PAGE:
laziness’ will overcome and thus no one will want to work. Marx answers
that with the prior reasoning bourgeoisie would have been gone ages before
because the capital is not acquired by the bourgeoisie themselves. As many believe,
this theory is impractical. Marx doesn’t take into account the natural instinct
of a human being as an animal. By referring to the famous theory of evolution
by Charles Darwin, we can say that man has a natural desire to conquer areas to
be able to survive. Moreover, other critiques such as the economist and
political philosopher Fredrich Hayek said that the absence of a free market
would lead to an authoritarian political regime and that capitalism is
essential for freedom to grow in a national state.  Besides the privatization of possessions, Marx
also called for an abolishment of other things. 
Firstly, he suggests the end of the ‘family’
as we know it. Although he himself admits that delicate topic to discuss, he
believed that the family is created for “capital, on private gain”. Therefore, he believed
that by eliminating the family he would also be a step closer to eliminate the
capital. One must understand that Marx and Engels weren’t against the family as
we know it, as an intimate domestic group but rather they were against the idea
of inheritance of wealth and power, which reinforces the family class status
quo. A rich family will give their children their possessions while a poor
family’s child will have to keep working in order to survive. For a true
Communist, this social injustice was unacceptable. On the other hand, we know
that this idea is unrealistic. Clearly, this can be witnessed because even
leaders who claim to be Communist do not practice this thought. Furthermore,
this idea of abolishment flourished the ‘Marxist-Feminism
‘concept. When the state abolishes the family, he suggests that the woman is
then liberated from the social submissive conditioning it had grown to live
into. In addition, activists such as Silvia Ferdici contend that unpaid
domestic labour is the foundation upon which capitalism is built. Finally, Marx suggests the abolishment of
countries and nationality. This strongly contrasts the philosophy of George
Hegel. While Hegel suggest the idea of a ‘Geist’ that is a historical immaterial
concept, Marx refuses to believe that there is any sort of immaterialism
involved within politics as these gave way to “free competition with the domain
of knowledge”. One might point out that with the restriction of knowledge and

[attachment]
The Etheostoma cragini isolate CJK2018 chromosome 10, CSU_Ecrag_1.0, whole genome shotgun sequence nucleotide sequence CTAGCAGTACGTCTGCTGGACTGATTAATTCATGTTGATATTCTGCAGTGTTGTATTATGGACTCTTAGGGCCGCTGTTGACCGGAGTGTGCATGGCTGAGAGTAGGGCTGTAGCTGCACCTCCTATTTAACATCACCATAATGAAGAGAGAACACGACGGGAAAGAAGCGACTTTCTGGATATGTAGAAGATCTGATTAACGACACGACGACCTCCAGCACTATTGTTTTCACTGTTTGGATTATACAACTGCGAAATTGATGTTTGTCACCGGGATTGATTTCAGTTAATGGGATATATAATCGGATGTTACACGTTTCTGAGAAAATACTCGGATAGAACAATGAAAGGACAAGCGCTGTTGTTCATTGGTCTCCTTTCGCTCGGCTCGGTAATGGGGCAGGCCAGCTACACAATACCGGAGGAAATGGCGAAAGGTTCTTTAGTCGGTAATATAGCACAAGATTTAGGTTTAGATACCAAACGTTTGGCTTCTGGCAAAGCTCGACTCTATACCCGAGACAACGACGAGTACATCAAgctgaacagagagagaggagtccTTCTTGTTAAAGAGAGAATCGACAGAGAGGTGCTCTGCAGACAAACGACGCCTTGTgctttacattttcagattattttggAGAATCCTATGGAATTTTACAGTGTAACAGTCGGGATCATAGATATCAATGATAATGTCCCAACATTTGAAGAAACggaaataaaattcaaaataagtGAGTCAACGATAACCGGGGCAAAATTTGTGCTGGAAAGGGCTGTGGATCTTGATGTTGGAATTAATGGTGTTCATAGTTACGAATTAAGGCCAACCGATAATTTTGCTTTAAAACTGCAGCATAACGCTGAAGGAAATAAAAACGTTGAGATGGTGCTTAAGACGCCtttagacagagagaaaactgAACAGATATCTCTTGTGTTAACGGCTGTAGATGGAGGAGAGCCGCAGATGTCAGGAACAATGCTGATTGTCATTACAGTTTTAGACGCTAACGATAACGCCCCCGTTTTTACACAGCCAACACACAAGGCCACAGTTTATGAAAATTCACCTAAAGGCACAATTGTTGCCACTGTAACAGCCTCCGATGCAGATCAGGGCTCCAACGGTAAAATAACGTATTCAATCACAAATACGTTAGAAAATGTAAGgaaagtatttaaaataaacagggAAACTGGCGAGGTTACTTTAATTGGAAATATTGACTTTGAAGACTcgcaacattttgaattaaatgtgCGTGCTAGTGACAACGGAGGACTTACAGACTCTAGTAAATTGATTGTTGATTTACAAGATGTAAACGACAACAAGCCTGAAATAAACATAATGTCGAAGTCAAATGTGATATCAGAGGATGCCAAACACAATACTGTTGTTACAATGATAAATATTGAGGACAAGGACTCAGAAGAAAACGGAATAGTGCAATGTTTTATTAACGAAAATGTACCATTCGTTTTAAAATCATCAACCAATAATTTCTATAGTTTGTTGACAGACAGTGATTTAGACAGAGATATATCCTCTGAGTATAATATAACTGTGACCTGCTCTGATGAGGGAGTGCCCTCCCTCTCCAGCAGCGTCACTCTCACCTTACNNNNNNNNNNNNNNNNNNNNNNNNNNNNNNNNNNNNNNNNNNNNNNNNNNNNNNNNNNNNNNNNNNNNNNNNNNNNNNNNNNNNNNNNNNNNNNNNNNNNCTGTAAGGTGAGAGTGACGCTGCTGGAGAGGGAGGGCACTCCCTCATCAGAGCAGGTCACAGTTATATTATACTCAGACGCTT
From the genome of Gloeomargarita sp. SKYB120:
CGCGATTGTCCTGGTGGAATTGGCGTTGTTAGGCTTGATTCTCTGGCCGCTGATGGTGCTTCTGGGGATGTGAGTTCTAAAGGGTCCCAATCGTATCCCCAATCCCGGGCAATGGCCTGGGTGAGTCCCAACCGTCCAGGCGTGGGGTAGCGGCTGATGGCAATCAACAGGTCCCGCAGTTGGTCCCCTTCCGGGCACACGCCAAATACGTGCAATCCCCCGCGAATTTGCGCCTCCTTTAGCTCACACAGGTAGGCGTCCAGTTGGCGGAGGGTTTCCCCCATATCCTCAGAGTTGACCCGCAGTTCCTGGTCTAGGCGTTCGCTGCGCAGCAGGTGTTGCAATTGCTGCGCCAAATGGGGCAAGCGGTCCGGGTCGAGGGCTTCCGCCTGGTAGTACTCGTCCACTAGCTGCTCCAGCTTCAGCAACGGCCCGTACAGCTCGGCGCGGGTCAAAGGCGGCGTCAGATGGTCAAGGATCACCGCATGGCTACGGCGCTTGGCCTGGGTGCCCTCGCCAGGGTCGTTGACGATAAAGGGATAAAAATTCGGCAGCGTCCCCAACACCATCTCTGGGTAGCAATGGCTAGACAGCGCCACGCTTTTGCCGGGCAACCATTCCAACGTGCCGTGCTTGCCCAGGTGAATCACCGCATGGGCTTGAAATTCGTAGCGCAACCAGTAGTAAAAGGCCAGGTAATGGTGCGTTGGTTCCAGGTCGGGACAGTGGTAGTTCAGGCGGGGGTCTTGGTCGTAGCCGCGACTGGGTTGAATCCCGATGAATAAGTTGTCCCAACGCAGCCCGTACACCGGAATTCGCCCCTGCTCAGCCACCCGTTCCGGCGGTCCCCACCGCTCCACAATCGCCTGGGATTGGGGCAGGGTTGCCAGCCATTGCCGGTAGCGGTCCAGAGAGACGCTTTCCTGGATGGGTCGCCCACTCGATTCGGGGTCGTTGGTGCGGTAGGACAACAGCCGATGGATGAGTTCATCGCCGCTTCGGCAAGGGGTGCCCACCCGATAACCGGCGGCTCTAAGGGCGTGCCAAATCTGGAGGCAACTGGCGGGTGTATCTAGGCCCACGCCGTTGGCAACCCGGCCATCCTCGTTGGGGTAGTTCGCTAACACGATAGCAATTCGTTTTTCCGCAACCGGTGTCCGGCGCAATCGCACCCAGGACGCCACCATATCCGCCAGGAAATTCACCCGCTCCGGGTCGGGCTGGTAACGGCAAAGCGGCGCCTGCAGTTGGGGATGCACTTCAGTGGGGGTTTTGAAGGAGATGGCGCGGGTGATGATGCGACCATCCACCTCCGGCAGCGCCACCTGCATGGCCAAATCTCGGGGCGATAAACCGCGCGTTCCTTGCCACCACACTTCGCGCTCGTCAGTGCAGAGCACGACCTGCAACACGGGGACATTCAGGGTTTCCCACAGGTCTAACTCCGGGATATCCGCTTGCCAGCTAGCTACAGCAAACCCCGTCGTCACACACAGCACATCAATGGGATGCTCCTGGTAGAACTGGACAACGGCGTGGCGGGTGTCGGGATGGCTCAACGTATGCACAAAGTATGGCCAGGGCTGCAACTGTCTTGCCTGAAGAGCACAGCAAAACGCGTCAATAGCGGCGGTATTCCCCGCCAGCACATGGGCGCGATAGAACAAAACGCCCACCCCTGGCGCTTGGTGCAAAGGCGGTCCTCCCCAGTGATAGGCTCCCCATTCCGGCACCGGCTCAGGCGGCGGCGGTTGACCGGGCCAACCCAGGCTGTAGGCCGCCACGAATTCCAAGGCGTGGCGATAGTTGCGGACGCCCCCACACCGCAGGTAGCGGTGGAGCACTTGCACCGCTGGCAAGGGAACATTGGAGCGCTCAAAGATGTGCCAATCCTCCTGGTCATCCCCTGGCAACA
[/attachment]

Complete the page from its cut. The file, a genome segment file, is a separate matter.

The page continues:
belief is a radical idea, but Marx simply says that they are missing the larger
picture.  This is not only evident by the
elimination of a national identity, but also the unacceptance of religion,
philosophy and moral thought. He believed that as time passes by, national
differences are vanishing and therefore all workers should abolish the idea of
a nationality and for one proletariat nation. He supports this suggestion with
his belief that the right eternal truths are the one that are common truths all
state societies share and that survive history such as the idea of ‘Justice’, which for him reflect the
idea of class antagonism development. Although this idea might seem injudicious,
a lot of inspirational speech is guilty of using similar ideas of motherland abolishment.
Doesn’t the famous John Lennon song ‘Imagine’
preach the same form of unification of the people? irrespective of religion,
race and nation? At it is now taken to be the obvious, a lot of
factors support the arguments of the impracticality of Marxism, and as the
famous Slavoj Zizek said, the Marxist theory is a failure one, but what people
fail to also realize is that some of Marx’s predictions are till this day
valid. For example, the Great Recession of 2008, where we see that Marx’s
prediction of persistent greed for profit from lead companies to systemise the workplaces while limiting
workers’ wages until they could no longer purchase the products they created.
Decades of deepening inequality reduced incomes, which led more and more Europeans
to take on debt. When there were no subprime borrows left to scheme, the whole system
fell apart, just as Marx said it would. Marx also believed that salaries would be controlled
by “reserve army of labour”. By this. he expressed the capitalists’ wish to pay
workers as least as possible and this is the easiest thing to do when there is
a high rate of unemployment. Closely after the recession, the Marxist study that
unemployment would keep wages fixed at a low amount while the capital kept on
growing, was proved to be the reality of many. Profits were on tear, while the companies’
productivity increased and not much was done to re-stabilize the unemployment situation.
As Marx argues, company owners took advantage of the worker’s fear of being jobless.
With this reason as well, one can argue that the best time for equitable growth
is during times of “full employment” where workers can shift from one job to
another, dependently only on their personal needs, without the fear of being unemployed.

In conclusion,
Marx was inaccurate and unrealistic in a lot of aspects. Most of his writings focused on a critique of capitalism
rather than a proposal of what to replace it with and this resulted in
misinterpretation of the theory, such as that of Stalin’s. But his works still
shapes few principles of the modern-day economy, such as progressive income tax,
a system where governments try to fight income inequality. As Robert L. Heilbroner writes, “We turn to Marx,
therefore because he is inescapable.” Today, in a world of both unheard-of
wealth and poverty, where the richest own one percent of the world’s wealth,
the famous cry, “Workers of the world unite; you have nothing to lose but your chains,” has
yet to lose its influence.